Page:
Case law in the area of patent infringement has held that patent infringement cannot occur in the course of an insured's advertising activities as a matter of law. In 1996, the United States added “offer to sell” as one of the enumerated offenses of direct patent infringement to 35 U.S.C. §271(a). Since that time, there has been little deviation or fluctuation from the above mentioned principle, especially in litigation where a patentee’s search for insurance coverage from their CGL policies “Adverting Injury” provision. This Comment discusses the necessity of the court system to reexamine the modification to 35 U.S.C. §271(a), specifically, the impact of the addition of “offer to sell” as an enumerated offense of patent infringement. Additionally, this Comment proposes that courts should acknowledge that when offering for sale a potentially infringing device is the act of patent infringement, alleged infringers should be entitled to secure financial assistance from their CGL policy issuers for the costs associated with the duty to defend their infringement claims.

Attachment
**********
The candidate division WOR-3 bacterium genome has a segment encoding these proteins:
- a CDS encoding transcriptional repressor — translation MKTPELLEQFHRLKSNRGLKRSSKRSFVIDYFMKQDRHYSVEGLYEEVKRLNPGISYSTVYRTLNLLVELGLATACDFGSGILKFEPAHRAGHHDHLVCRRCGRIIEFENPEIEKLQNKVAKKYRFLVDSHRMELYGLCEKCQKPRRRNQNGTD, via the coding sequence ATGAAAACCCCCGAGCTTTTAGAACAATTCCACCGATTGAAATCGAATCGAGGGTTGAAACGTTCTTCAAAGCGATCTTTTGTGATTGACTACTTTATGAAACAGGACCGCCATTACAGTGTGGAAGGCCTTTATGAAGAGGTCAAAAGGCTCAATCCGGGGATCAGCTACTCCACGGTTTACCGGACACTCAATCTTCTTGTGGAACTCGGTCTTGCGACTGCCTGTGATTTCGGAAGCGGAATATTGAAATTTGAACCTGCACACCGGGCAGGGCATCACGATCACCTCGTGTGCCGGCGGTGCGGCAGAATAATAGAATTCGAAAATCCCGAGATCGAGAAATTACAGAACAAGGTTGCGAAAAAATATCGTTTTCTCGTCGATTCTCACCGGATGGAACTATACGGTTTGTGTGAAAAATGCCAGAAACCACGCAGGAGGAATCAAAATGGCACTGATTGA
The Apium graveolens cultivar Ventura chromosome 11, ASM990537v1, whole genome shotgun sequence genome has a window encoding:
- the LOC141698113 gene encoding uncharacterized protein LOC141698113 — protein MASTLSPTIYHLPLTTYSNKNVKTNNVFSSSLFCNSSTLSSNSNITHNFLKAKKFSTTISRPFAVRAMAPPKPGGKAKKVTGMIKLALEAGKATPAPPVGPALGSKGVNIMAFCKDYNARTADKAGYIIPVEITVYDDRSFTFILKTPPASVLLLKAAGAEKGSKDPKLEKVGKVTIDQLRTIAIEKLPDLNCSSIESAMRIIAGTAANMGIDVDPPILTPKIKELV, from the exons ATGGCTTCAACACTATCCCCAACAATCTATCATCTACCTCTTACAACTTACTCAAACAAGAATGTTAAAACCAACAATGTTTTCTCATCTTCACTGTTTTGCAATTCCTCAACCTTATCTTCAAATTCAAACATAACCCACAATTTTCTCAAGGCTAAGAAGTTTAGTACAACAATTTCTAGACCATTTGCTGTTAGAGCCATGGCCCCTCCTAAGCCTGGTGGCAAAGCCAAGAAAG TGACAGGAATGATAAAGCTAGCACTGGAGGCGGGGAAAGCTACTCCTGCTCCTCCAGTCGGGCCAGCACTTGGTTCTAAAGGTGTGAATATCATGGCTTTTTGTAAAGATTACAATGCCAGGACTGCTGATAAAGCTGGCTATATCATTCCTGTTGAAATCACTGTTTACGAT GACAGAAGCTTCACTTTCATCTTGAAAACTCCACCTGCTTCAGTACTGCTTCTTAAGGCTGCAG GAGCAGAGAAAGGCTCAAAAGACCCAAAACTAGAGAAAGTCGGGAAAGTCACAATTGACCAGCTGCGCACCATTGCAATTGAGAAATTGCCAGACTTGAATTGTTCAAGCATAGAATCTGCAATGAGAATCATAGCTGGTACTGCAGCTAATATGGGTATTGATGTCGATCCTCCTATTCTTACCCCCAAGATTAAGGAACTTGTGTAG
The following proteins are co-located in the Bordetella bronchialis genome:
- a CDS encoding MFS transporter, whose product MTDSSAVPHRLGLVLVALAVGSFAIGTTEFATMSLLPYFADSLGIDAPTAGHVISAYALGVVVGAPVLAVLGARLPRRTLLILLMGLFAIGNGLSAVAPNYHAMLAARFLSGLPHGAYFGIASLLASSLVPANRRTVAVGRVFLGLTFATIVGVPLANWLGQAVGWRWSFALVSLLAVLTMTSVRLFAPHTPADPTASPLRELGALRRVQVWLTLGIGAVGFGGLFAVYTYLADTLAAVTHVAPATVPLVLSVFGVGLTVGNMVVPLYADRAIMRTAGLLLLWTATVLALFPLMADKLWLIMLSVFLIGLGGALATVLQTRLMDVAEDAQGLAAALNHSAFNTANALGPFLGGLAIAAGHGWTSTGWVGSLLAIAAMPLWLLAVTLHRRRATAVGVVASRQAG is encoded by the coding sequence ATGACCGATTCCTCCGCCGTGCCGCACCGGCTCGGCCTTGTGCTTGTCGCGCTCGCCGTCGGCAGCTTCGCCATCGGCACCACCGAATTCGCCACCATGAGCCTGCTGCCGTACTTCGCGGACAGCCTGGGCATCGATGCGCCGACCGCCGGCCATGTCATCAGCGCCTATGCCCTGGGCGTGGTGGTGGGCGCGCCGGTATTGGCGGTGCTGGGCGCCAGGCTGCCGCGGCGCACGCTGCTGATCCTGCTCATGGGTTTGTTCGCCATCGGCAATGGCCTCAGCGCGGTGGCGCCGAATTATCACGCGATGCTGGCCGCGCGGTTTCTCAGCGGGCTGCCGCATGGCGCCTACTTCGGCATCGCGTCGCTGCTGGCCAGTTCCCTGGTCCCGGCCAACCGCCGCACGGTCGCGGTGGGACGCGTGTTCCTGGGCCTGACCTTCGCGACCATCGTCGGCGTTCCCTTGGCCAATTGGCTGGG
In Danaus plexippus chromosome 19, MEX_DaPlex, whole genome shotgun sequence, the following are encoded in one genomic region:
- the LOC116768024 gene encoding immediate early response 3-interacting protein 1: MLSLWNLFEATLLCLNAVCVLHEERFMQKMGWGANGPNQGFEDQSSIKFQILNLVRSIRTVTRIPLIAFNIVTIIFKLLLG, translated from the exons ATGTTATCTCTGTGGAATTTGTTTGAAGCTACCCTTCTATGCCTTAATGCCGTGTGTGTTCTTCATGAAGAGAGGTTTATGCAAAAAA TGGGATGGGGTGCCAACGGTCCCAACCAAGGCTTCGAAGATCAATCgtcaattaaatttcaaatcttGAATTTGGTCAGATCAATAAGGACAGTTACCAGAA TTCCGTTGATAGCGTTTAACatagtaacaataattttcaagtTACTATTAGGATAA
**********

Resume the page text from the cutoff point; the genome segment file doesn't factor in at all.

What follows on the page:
Willard L. Hemsworth III, The Nexus Requirement and the Fatal Injury: Does an Offer to Sell an Infringing Product Give Rise to a Duty to Defend Under a CGL?, 1 J. Marshall Rev. Intell. Prop. L. 344 (2002)